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Substitutes for an Egg Dredge

author image Fred Decker
Fred Decker is a trained chef and certified food-safety trainer. Decker wrote for the Saint John, New Brunswick Telegraph-Journal, and has been published in Canada's Hospitality and Foodservice magazine. He's held positions selling computers, insurance and mutual funds, and was educated at Memorial University of Newfoundland and the Northern Alberta Institute of Technology.
Substitutes for an Egg Dredge
Breading chops helps keep them moist. Photo Credit: Slawomir Fajer/iStock/Getty Images

Cooks rely on breading to give their dishes a beautiful color, a satisfying crunch and a pleasantly toasty flavor. However, breading is also a way to protect delicate foods from overcooking, drying and toughening in the heat of your oven or skillet. The mixture of eggs and bread crumbs insulates your food and helps keep moisture from escaping. If you choose not to use eggs, because of a dietary restriction or their fat content, there are a variety of alternatives.

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Eggs and Breading

The standard technique restaurants use for breading is pretty straightforward. Dip your food in flour and shake off the excess. Dip it again into egg, which combines with the flour to make a sticky paste. Dip the food a final time into the breading, which adheres to the paste and makes a seal around the food. The proteins in the egg and flour coagulate when your food is baked or fried, making a firm layer that holds your breading in place and traps moisture inside your meat, fish or poultry.

Egg Whites and Egg Substitute

The majority of the proteins in an egg are found in the white, while the fat is concentrated in the yolk. If you're minimizing your use of eggs because of their fat and cholesterol content, using egg whites in place of whole eggs is a simple and effective replacement. If you are allergic to eggs, there are a few egg replacement products on the market that are completely egg-free. These can also be used in breading as a straightforward substitution.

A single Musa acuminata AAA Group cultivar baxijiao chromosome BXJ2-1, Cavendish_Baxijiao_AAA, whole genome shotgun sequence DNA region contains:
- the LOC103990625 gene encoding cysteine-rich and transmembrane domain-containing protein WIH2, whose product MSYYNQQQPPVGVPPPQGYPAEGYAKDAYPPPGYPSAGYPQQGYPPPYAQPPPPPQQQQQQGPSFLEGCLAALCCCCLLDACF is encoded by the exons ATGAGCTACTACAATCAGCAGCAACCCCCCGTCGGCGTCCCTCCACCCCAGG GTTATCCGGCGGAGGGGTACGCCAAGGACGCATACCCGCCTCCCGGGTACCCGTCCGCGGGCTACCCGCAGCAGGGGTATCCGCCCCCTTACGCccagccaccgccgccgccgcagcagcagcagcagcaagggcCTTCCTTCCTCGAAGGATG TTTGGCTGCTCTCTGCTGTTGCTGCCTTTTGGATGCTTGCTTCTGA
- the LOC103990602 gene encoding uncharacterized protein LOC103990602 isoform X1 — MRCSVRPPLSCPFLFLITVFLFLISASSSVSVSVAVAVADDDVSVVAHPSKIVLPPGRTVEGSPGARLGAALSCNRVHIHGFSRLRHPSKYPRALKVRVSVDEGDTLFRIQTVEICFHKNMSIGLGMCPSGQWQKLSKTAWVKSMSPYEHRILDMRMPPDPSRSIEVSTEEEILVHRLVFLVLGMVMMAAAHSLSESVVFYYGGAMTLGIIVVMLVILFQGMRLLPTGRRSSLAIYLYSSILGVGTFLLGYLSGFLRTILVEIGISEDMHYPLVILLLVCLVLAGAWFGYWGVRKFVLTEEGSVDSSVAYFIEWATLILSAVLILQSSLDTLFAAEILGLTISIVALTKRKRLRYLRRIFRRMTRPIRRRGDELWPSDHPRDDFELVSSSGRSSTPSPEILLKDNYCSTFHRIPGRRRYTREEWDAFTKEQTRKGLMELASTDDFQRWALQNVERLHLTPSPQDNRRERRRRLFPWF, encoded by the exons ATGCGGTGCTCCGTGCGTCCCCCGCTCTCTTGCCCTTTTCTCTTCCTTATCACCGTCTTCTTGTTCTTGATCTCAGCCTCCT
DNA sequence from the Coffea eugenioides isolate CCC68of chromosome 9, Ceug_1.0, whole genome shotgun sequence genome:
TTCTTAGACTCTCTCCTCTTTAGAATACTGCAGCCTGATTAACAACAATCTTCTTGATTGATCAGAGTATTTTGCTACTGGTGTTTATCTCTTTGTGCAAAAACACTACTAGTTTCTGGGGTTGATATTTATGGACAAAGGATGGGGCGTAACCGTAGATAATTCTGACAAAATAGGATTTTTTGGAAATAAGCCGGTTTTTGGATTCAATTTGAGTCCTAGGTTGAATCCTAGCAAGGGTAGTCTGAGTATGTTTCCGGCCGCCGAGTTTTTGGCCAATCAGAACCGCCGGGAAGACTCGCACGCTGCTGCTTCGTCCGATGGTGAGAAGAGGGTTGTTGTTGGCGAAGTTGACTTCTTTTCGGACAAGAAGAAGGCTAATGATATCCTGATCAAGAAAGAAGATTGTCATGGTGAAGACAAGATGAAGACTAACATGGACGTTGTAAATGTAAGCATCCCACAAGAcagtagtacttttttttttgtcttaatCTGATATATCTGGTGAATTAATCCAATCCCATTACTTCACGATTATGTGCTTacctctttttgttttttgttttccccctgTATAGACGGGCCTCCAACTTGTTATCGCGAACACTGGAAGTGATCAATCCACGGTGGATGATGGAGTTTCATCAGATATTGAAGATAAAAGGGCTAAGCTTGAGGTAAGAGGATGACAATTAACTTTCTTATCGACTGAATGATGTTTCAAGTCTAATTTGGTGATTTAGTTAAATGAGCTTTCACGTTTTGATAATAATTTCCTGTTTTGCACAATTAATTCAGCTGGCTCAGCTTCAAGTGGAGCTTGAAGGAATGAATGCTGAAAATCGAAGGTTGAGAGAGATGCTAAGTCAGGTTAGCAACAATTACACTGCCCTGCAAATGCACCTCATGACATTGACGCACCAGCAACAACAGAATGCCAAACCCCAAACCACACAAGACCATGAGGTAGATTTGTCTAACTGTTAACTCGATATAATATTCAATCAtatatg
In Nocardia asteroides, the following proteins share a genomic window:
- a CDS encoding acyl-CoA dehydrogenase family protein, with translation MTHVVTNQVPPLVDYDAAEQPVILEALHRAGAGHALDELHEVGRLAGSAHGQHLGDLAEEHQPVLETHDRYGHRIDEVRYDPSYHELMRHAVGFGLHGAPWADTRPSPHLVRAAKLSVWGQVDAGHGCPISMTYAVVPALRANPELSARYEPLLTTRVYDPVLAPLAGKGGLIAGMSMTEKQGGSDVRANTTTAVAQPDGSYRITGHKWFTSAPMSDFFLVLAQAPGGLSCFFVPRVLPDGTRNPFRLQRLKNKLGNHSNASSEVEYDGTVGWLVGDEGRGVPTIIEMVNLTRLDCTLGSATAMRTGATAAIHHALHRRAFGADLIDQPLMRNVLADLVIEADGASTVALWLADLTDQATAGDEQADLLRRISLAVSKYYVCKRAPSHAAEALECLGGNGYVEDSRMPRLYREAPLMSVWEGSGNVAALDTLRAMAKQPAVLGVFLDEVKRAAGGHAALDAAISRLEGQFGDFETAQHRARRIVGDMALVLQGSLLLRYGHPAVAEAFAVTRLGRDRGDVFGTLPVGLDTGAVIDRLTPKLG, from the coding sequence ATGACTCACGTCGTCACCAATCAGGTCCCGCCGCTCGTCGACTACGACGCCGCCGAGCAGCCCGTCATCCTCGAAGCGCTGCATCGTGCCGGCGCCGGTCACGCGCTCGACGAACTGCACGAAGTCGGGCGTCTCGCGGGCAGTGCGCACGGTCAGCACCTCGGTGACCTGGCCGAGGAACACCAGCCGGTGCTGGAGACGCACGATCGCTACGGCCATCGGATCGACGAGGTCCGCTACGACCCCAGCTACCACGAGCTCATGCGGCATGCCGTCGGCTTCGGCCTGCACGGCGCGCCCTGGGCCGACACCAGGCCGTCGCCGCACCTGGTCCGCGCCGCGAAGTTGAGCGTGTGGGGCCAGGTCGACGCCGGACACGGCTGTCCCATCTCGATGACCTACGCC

Milk and Dairy Products

Milk is widely used as a substitute for eggs in breading, and many recipes call for milk instead. It adequately moistens the flour and makes a suitable paste for the bread crumbs to adhere to. Milk also contains enough proteins to help the bread crumbs bind to the food as it cooks. Some cooks favor buttermilk, light cream or evaporated milk over regular milk because they are slightly thicker and cling to the flour better, but even skim milk will work if that's all you have.


The purpose of the flour and egg combination is to create a pasty surface for your breading. One alternative method is to simply spread the food with a substance that already has the correct texture. Thick dairy products such as sour cream and plain yogurt work well, though sour cream is not a low-calorie option. Condiments such as Dijon mustard, barbecue sauce and even ketchup can be used when their strong flavors are appropriate. Mayonnaise or eggless mayonnaise are also suitable and have a more neutral flavor.

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